I recently bought a Brazilian SIM card so I could make calls to my host family and other friends in Brazil. The first step was unlocking my Verizon phone so it would work with the new chip. After this, I tried making a call with the chip in my phone. I was greeted by a phone recording speaking Portuguese so naturally I understood nothing. I handed the phone off to my host parents and they spoke to an operator and explained I had to call back in 24 hours and enter a CPF number. It's after 9pm now and we called yesterday around 9. Today my host dad spoke to another operator and from what I can tell had to give her his life story. She asked how long he lived in Rio, his address, I think his birthdate, and then his CPF number. I asked my professor today what a CPF number was and from what I can tell it's sort of like a forever record that banks have access to if you get into debt or something. Sarah, who's been living in Rio for a few months, had explained earlier that to activate a cell phone a Brazilian citizen had to give their CPF number, which she likened to a Social Security Number. She said this was because people in jail would smuggle in cell phones to inmates and they would make calls and plan crimes and whatnot. So now I have to wait two hours and then I can make a call. Hopefully this works!
Over the weekend I watched the Brazil game at Copacabana beach with Sarah and cheered along with everyone at Brazil's lovely goals. During halftime we were on the hunt for churros and of course because we were looking for some, couldn't find any. At the beach there are tons of vendors on the sidewalk and even more with coolers on their shoulders weaving through the crowd watching the game, selling their wares. I saw tiny pies, cotton candy, soda, bottled water, chips, gum, dresses, and jewelry pass by me for sale. But sadly no churro vendors were walking around the beach. Instead we got boiled corn covered in butter which was very tasty. We also ran into Ramin on our halftime churro search and he was sipping on some agua de coco so I will have to try one too. Holding a coconut with a straw sticking out of it is pretty quintessential beach so that definitely needs to happen. When Kaká was sent off everyone on the beach gasped/cried out and I may have shed a tear. After the game we ate at a place called Giraffas, or Giraffes, that had some very tasty looking hamburgers pictured on the wall. Seeing the hamburgers and fries on the menu made me think it was a fast food type restaurant but in addition they sold actual dinner food, like a chicken fillet with a side of rice and beans, or a steak. Also it was not fast. We waited about 10 minutes behind two people just to order. I think one of the registers was broken or something. When we did finally order the woman told us it would be a 10 minute wait. It didn't take that long and the burgers and fries were worth it. Sarah said it took so long because they made everything when you ordered it, which I guess is kind of nice, but I think they were taking too long peeling potatoes for fries.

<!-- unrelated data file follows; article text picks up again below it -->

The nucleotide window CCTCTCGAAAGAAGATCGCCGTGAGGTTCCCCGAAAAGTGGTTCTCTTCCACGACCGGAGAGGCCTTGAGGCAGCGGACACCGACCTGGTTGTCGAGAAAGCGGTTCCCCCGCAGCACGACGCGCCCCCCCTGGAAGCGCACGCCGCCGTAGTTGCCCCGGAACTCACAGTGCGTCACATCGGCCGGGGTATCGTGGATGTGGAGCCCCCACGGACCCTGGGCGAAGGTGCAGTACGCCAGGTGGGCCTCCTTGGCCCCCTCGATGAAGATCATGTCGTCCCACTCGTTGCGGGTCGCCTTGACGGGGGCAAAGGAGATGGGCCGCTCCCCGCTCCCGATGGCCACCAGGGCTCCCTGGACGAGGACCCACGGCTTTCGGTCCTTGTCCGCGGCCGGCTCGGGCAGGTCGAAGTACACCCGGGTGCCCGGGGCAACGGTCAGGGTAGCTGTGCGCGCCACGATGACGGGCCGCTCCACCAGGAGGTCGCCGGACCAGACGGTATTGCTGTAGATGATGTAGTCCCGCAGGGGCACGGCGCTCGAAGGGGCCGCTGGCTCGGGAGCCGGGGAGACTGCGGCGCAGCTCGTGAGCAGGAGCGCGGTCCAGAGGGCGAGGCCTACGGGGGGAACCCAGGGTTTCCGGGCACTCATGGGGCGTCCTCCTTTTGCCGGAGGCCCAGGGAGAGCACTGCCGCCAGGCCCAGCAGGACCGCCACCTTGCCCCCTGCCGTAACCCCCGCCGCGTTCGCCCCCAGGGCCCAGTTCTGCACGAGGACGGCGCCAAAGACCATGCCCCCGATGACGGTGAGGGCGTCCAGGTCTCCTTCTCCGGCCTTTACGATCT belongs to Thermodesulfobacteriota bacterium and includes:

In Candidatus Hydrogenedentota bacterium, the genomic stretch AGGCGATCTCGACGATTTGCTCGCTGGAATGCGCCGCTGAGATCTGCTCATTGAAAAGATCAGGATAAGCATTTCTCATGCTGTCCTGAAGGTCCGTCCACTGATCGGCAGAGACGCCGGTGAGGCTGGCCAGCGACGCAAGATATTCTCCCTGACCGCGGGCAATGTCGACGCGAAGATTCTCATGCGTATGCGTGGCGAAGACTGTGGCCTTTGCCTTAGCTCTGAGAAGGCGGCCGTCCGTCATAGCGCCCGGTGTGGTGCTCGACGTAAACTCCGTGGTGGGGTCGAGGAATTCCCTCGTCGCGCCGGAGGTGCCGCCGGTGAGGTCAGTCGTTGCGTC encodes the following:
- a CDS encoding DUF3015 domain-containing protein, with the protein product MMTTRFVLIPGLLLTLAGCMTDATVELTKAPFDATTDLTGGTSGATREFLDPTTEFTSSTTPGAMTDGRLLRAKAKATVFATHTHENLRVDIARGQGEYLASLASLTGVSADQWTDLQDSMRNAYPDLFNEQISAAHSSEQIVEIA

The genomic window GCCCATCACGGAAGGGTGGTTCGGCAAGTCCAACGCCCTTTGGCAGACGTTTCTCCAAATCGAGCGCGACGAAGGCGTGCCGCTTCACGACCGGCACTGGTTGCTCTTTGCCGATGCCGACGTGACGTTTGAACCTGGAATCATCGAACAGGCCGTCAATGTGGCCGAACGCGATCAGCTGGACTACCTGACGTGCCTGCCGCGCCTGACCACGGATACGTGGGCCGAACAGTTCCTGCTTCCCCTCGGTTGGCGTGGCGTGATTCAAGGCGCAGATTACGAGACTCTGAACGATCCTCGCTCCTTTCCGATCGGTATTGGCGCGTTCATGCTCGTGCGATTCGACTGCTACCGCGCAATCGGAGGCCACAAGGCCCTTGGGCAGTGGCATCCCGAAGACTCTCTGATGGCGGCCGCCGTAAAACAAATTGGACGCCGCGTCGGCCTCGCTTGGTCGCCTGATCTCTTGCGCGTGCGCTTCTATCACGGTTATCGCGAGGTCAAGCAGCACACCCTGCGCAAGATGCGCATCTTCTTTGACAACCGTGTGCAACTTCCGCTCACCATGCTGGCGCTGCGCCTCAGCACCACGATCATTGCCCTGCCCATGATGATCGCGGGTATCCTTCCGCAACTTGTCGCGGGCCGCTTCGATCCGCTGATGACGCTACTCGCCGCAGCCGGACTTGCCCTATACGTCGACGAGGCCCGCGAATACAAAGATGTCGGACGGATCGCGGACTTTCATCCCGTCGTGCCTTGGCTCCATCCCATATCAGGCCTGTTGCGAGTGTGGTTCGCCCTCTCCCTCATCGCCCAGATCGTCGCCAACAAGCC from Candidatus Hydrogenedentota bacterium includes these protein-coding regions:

On the way back to the metro we were walking along when suddenly Sarah yelled "Churros!" and pointed to her left. I screamed "Churros!" and we both dug in our wallets for reales to buy the tasty fried sugary dough sticks filled with warm caramel or dulce de leche sauce. I tried the dulce de leche and it was delicious although I can't decide if I like it more than the chocolate, both flavors are delicious in their own right.